Justice encourages judicial applications

IL Staff
January 1, 2008
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An Indiana Supreme Court justice is in South Bend today to actively encourage attorneys to apply for an opening on the St. Joseph Superior Court that will be available when Judge William T. Means retires Sept. 30.

"Being a judge is a challenging but enormously gratifying way for an attorney to use all of his or her legal skills in a way that improves both the quality of life in our community and the quality of justice in our state," Justice Frank Sullivan Jr. said. "Many lawyers think about pursuing a judicial career; this is a perfect time to do so."

The announcement seeking applicants was made in mid-June, and the county's Judicial Nominating Commission is accepting applications until 5 p.m. Aug. 29. Interviews for applicants will be Sept. 12 in South Bend.

According to state law, unlike other counties in Indiana that have partisan elections for judges, a seven-member nominating commission can submit up to five nominees to the governor for consideration. The governor may also not consider partisan politics in his decision.

Justice Sullivan, who has chaired the commission since 1993, said state law requires the commission to make its recommendation based strictly on merit.

To be eligible, applicants must live in St. Joseph County, be a U.S. citizen, and be admitted to practice law in Indiana. Factors considered by the commission include the applicant's law school record, scholarly work, public service work in civic affairs and justice administration, legal experience, probable judicial temperament, and potential conflicts of interest.

Application forms are available from St. Joseph Court Clerk Rita Glenn at (574) 235-9772 or online at

"In the 15 years that I have had the great honor of chairing the St. Joseph Superior Court Judicial Nominating Commission, I have been impressed by the high quality and diversity of legal talent in St. Joseph County," Justice Sullivan said.

Many commission-appointed St. Joseph Superior judges have moved on to higher positions: Judge Robert L. Miller became a U.S. District judge and Judge Sanford M. Brook joined the Indiana Court of Appeals.

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  1. This is ridiculous. Most JDs not practicing law don't know squat to justify calling themselves a lawyer. Maybe they should try visiting the inside of a courtroom before they go around calling themselves lawyers. This kind of promotional BS just increases the volume of people with JDs that are underqualified thereby dragging all the rest of us down likewise.

  2. I think it is safe to say that those Hoosier's with the most confidence in the Indiana judicial system are those Hoosier's who have never had the displeasure of dealing with the Hoosier court system.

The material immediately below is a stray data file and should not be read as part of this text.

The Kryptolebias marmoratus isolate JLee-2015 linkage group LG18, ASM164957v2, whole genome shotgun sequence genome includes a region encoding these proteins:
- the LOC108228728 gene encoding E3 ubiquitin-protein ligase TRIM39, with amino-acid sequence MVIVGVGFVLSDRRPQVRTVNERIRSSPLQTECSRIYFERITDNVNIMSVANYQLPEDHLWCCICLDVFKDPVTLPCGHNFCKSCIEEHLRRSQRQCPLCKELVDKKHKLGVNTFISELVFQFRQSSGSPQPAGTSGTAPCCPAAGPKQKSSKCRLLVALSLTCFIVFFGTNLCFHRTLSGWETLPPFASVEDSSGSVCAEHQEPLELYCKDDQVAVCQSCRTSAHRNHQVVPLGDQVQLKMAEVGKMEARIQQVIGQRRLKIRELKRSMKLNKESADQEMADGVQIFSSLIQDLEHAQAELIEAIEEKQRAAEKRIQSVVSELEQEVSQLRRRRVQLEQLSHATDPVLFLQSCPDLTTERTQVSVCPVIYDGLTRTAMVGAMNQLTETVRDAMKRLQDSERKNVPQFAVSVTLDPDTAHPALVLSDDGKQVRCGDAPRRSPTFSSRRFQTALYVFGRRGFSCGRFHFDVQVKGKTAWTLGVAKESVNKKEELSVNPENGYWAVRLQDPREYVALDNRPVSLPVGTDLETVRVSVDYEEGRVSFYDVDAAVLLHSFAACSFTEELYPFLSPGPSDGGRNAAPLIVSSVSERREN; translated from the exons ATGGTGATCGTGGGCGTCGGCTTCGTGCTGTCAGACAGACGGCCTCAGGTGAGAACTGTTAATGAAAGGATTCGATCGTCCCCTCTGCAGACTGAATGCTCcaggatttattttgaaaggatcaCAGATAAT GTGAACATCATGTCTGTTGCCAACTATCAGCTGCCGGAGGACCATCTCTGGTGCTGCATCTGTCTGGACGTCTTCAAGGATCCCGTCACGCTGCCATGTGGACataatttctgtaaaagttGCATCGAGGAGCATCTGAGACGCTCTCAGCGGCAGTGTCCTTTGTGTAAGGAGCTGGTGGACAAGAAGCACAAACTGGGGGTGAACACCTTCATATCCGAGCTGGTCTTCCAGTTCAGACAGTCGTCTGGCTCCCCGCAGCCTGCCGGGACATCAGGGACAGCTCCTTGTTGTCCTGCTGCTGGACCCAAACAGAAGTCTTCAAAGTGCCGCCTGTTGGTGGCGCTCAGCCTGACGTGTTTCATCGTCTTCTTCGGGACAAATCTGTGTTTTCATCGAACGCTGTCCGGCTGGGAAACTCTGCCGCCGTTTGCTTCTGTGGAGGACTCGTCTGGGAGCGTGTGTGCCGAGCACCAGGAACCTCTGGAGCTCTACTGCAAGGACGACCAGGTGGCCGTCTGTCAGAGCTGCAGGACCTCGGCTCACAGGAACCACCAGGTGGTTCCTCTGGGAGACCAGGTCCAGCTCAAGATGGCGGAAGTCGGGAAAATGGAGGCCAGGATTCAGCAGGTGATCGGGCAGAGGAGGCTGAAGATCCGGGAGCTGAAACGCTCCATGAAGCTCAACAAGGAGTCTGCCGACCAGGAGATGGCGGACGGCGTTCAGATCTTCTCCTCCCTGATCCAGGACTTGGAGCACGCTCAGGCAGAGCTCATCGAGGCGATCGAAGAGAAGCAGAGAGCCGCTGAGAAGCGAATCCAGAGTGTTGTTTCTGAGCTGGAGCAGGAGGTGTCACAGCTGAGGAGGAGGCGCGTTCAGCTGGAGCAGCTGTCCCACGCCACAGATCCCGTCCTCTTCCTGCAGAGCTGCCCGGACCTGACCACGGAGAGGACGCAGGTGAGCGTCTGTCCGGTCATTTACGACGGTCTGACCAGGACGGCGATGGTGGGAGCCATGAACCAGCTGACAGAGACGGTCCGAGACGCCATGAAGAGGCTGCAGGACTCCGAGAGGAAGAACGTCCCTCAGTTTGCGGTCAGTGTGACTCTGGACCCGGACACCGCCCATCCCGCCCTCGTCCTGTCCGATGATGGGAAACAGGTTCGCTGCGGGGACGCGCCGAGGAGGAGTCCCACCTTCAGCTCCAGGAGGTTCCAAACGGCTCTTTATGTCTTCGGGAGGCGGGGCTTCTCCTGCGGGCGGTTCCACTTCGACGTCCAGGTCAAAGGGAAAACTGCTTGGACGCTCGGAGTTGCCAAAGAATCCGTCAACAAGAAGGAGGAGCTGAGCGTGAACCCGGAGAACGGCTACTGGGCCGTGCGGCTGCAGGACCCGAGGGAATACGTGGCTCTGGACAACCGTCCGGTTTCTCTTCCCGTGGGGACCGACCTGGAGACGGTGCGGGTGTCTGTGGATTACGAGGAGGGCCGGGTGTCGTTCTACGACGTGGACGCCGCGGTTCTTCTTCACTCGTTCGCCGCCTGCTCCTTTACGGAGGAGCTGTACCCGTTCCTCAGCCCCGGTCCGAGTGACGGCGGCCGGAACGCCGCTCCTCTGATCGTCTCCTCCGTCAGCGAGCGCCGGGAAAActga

3. I have an open CHINS case I failed a urine screen I have since got clean completed IOP classes now in after care passed home inspection my x sister in law has my children I still don't even have unsupervised when I have been clean for over 4 months my x sister wants to keep the lids for good n has my case working with her I just discovered n have proof that at one of my hearing dcs case worker stated in court to the judge that a screen was dirty which caused me not to have unsupervised this was at the beginning two weeks after my initial screen I thought the weed could have still been in my system was upset because they were suppose to check levels n see if it was going down since this was only a few weeks after initial instead they said dirty I recently requested all of my screens from redwood because I take prescriptions that will show up n I was having my doctor look at levels to verify that matched what I was prescripted because dcs case worker accused me of abuseing when I got my screens I found out that screen I took that dcs case worker stated in court to judge that caused me to not get granted unsupervised was actually negative what can I do about this this is a serious issue saying a parent failed a screen in court to judge when they didn't please advise

  4. I have a degree at law, recent MS in regulatory studies. Licensed in KS, admitted b4 S& 7th circuit, but not to Indiana bar due to political correctness. Blacklisted, nearly unemployable due to hostile state action. Big Idea: Headwinds can overcome, esp for those not within the contours of the bell curve, the Lego Movie happiness set forth above. That said, even without the blacklisting for holding ideas unacceptable to the Glorious State, I think the idea presented above that a law degree open many vistas other than being a galley slave to elitist lawyers is pretty much laughable. (Did the law professors of Indiana pay for this to be published?)

  5. Joe, you might want to do some reading on the fate of Hoosier whistleblowers before you get your expectations raised up.